With 2014 coming to a close, it’s a time to look back at the data breaches that took place over the year and try to learn from the mistakes made in order to do better in 2015. Below are some of the worst breaches of the past year:
In May, the online auction site announced the shocking news that more than 145 million accounts had been affected by an enormous cyber attack on eBay’s systems. Users’ postal and email addresses were compromised, as well as login credentials, allowing for the possibility of fraudulent sales and purchases. While members’ financial data was not exposed during the breach, eBay announced that the hack caused it to lose $200 million in revenue for 2014.
U.S. security contractor
At the end of the summer, USIS, a contractor performing background checks for the Department of Homeland Security, fell victim to a data breach and exposed personal information on numerous employees. Sensitive data, including Social Security numbers, addresses, birth dates and phone numbers, was exfiltrated during the hack and an unknown amount of other privileged agency information was also exposed, according to the Washington Post.
One of the most controversial breaches on this list, the hack of iCloud accounts in September leaked hundreds of sensitive celebrity photographs to public online forums like the infamous 4chan. Apple denied that its internal systems were breached, but security was increased after the attack was made public. iCloud security measures were also enhanced after it was discovered that the hack was the result of brute force methods – in which an account password is guessed multiple times until the right combination is found – and there were no safeguards in place to stop such attacks.
September was a busy month for cyber security. The iCloud hack was followed closely by an attack on Home Depot’s POS systems in which 109 million records were exposed. In one of the biggest retail data breaches in history, 56 million credit card numbers and 53 million email addresses were compromised. The company blamed a third-party vendor for the the intrusion.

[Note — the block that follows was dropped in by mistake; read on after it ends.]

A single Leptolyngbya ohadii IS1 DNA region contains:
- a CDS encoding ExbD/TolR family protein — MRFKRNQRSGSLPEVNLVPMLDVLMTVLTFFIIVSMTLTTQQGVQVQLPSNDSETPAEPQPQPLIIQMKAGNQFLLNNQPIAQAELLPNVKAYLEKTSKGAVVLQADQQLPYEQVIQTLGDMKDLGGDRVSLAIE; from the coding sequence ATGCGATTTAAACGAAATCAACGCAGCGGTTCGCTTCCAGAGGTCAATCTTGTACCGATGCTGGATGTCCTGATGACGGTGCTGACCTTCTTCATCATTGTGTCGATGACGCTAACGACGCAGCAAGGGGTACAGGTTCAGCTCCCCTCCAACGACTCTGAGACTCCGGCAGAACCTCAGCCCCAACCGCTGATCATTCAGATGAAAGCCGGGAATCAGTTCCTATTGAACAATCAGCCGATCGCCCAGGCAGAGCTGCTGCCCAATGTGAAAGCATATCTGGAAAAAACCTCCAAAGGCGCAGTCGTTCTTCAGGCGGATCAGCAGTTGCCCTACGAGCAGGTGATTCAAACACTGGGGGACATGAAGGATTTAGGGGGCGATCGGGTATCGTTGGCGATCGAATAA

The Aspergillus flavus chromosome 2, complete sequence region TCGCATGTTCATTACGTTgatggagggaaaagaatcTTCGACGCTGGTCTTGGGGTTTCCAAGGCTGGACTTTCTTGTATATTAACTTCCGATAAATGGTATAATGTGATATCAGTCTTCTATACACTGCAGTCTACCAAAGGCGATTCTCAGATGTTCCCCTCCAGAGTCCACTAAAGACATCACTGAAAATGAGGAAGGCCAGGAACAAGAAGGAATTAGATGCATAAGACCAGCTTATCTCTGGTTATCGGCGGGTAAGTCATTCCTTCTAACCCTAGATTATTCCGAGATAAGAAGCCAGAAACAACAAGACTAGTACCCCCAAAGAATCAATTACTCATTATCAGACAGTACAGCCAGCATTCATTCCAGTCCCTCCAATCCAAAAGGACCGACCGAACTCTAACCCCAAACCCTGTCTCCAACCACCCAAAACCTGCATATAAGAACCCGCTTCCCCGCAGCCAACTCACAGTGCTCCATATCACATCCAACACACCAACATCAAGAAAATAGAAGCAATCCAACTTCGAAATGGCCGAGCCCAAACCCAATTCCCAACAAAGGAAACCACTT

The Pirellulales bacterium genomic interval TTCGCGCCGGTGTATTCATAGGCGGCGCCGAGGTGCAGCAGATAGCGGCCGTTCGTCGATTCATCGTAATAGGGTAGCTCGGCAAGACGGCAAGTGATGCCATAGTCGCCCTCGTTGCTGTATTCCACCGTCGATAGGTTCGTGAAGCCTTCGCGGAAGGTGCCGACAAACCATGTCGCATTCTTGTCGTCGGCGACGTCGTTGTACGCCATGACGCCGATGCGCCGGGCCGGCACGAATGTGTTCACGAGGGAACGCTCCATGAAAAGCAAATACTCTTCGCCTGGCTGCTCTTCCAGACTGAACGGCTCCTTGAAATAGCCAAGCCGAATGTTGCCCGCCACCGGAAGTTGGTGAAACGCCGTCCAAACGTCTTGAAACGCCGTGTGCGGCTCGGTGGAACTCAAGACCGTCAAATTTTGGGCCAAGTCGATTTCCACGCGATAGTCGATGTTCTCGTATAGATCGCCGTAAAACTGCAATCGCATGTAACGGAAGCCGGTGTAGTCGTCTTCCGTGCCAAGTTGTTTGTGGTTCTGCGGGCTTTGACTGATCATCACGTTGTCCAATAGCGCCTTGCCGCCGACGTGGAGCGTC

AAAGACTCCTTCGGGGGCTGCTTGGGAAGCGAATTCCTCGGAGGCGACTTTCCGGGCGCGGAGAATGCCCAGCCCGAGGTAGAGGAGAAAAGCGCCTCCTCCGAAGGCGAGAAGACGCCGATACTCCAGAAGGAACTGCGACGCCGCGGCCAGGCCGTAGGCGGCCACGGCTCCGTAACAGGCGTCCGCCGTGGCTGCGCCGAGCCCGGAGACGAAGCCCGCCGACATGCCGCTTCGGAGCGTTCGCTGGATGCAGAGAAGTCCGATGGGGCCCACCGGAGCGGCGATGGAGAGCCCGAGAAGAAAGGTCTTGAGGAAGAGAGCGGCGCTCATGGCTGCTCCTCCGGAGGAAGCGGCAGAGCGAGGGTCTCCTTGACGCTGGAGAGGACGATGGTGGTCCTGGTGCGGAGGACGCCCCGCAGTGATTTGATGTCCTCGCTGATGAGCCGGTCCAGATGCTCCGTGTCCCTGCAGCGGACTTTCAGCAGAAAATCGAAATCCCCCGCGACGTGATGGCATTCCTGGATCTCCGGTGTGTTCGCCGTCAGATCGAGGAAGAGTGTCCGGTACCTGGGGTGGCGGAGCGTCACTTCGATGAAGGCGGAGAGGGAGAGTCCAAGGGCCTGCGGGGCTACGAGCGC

In early October, JPMorgan Chase, America’s largest bank, announced it had experienced a breach affecting more than 80 million U.S. families and around 7 million small- and medium-sized businesses, making it the biggest reported hack of its kind, according to ZDNet. The cyber attack exposed the names, phone numbers, addresses and emails of customers and employees, as well as internal Chase documents relating to the compromised customers. The breach was so large that the FBI is still investigating it and looking for connections between Chase’s hack and attempts made on other financial institutions.
Perhaps the most harmful breach to affect the U.S. government during a year when many cyber criminals targeted Washington was the intrusion into the U.S. Postal Service networks. Information on more than 800,000 employees was compromised during the attack, including birth dates, Social Security numbers and addresses. According to the Washington Post, the breach was discovered by USPS in mid-September, but the agency didn’t make a public announcement of the hack until early November. Many security researchers pointed the finger of blame at China, as the attack was perpetrated by a “sophisticated actor that appears not to be interested in identity theft or credit card fraud,” according to an official from USPS. However, the FBI is still investigating the breach and has yet to officially name a suspect.
The most recent breach on this list, networks belonging to Sony Pictures Entertainment were infiltrated in late November by cyber criminals suspected to be acting on behalf of North Korea. The security intrusion was devastating, resulting in the exposure of at least 47,000 records, including employee information and internal email exchanges between executives, as well as unreleased movies being leaked onto the Internet for free download.
So far, two separate lawsuits have been filed by four former employees alleging that the studio took insufficient steps to protect their data, even after experiencing similar system breaches in the past.
Enterprise protection for the new year
While the breaches that occurred in 2014 affected a variety of industries and used multiple attack methods, all of the security intrusions that took place had one thing in common: The vulnerable companies did not properly secure all of their endpoints. In a recent blog post, Trend Micro researchers discussed the advantages of blacklisting and whitelisting for enterprises interested in improving their network security.
Blacklisting is a reliable method of enterprise data protection, but it is limited in its abilities. Blacklists don’t allow any files through network perimeters that are on the list, working tirelessly to keep malicious software out. However, false positives can occur and new, unidentified threats can occasionally make their way through before there is a chance to add them to the list.
Whitelisting, however, is more secure and tightly controlled. As the writers of the blog post described it, whitelisting is like a VIP list for a business’s network, only letting in the files and programs on the list. This protects against the possibility of unknown, unwanted applications to be installed and executed on an enterprise system.
Trend Micro’s Smart Protection Network includes more than 360 million trusted files and metadata on more than 5 billion good files, helping organizations to respond to incidents more quickly and receive forensic analysis faster while also reducing the occurrence of false positives.